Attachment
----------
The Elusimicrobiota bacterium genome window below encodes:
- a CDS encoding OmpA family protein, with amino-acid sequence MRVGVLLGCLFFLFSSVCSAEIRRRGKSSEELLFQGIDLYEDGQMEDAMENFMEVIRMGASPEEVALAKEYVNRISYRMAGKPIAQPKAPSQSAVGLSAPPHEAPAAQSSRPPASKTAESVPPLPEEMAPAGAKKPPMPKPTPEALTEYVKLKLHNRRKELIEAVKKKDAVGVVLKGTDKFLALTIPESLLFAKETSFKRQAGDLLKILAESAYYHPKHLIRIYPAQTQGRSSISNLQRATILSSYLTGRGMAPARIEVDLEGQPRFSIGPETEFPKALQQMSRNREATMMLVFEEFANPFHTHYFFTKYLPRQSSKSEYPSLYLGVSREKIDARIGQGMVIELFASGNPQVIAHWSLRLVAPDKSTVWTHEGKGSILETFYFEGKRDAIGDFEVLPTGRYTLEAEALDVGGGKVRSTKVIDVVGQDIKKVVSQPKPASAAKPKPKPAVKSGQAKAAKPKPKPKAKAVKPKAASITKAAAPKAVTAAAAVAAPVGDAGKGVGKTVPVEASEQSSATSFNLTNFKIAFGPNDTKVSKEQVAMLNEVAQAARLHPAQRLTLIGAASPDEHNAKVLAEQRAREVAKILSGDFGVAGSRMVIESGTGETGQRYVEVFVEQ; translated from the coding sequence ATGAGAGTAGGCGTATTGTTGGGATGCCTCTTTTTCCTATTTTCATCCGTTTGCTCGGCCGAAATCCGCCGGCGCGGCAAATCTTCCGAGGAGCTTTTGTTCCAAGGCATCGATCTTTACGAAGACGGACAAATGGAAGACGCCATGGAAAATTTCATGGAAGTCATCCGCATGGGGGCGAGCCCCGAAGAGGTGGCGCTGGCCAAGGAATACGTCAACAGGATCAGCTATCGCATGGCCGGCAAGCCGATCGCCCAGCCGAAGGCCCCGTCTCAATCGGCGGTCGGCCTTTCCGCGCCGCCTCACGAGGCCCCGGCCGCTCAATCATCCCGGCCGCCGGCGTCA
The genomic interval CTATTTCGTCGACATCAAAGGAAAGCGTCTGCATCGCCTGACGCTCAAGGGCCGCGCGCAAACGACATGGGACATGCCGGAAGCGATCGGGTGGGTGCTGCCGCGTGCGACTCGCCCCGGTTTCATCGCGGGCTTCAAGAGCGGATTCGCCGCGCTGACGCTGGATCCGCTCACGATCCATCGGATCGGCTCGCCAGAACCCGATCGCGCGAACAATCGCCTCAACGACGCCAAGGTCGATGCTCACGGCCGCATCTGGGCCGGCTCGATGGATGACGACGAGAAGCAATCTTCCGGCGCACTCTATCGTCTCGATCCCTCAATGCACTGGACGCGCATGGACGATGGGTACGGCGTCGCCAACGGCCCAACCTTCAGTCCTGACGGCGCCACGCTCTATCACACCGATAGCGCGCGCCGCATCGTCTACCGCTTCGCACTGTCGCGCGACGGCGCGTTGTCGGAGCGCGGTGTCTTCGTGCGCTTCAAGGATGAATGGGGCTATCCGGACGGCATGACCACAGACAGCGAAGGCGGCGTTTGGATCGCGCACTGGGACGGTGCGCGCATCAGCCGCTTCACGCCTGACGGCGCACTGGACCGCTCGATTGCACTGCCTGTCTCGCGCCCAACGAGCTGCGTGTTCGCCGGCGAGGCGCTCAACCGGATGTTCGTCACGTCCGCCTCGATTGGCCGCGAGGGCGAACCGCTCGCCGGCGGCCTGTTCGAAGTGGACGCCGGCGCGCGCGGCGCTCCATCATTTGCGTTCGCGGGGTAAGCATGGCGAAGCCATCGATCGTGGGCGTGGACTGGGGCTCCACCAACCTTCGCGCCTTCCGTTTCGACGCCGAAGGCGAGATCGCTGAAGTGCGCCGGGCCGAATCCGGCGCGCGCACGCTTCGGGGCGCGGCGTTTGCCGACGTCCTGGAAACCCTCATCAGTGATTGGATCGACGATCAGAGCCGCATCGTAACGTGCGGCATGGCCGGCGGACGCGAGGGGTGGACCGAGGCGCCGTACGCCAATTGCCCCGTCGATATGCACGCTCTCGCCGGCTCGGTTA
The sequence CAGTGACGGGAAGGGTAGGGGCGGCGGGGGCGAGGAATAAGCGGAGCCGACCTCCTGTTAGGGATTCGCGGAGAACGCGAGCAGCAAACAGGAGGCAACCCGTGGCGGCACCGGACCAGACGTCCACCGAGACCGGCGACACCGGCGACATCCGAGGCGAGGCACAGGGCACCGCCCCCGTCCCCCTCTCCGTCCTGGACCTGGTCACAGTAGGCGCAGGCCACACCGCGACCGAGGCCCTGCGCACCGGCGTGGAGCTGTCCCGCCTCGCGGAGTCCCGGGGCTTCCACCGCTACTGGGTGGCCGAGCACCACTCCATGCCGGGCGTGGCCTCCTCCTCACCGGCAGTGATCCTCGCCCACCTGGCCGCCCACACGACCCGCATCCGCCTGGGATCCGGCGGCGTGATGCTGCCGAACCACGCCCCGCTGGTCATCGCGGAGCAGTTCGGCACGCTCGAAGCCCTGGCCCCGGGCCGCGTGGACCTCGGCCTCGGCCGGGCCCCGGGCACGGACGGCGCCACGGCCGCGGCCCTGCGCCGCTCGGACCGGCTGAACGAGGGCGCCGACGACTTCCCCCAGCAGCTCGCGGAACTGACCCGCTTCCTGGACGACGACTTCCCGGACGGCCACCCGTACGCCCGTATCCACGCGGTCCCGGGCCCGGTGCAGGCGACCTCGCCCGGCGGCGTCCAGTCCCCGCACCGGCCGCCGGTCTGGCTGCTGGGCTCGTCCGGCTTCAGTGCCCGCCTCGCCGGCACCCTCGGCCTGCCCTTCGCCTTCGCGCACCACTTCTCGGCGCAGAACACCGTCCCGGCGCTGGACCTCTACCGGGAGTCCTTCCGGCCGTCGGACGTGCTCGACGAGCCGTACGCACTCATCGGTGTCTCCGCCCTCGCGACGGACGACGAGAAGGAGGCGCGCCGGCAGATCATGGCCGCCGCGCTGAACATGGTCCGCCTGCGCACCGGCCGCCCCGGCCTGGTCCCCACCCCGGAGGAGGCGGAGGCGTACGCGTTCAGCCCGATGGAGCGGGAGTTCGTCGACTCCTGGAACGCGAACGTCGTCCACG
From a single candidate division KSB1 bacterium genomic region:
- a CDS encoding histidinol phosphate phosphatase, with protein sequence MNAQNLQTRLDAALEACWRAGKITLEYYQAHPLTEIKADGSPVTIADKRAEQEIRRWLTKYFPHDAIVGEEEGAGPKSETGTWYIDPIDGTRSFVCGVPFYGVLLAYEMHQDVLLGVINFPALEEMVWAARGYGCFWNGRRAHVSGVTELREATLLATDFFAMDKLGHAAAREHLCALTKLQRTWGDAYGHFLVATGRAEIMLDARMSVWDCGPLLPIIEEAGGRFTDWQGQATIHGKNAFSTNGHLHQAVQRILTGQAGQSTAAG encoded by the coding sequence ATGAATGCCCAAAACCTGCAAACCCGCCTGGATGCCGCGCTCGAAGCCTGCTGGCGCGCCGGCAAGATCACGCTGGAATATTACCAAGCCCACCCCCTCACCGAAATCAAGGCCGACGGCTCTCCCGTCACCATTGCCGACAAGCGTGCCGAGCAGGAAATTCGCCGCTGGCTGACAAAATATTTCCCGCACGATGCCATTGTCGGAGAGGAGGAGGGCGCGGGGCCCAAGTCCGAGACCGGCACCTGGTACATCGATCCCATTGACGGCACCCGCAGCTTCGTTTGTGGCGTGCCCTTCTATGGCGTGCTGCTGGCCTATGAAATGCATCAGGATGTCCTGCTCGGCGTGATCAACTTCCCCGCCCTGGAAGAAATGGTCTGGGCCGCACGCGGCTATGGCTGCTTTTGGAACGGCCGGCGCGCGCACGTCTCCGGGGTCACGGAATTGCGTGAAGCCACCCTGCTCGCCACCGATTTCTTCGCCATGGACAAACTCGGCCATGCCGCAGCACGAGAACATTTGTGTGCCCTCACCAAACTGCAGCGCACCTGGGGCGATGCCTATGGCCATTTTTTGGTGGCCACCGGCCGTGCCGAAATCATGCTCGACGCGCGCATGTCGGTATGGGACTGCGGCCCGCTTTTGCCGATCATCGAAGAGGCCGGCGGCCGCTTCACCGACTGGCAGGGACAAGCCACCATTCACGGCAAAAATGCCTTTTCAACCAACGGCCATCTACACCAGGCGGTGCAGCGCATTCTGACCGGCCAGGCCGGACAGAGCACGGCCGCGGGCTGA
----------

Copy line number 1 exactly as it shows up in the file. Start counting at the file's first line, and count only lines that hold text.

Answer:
The Elusimicrobiota bacterium genome window below encodes: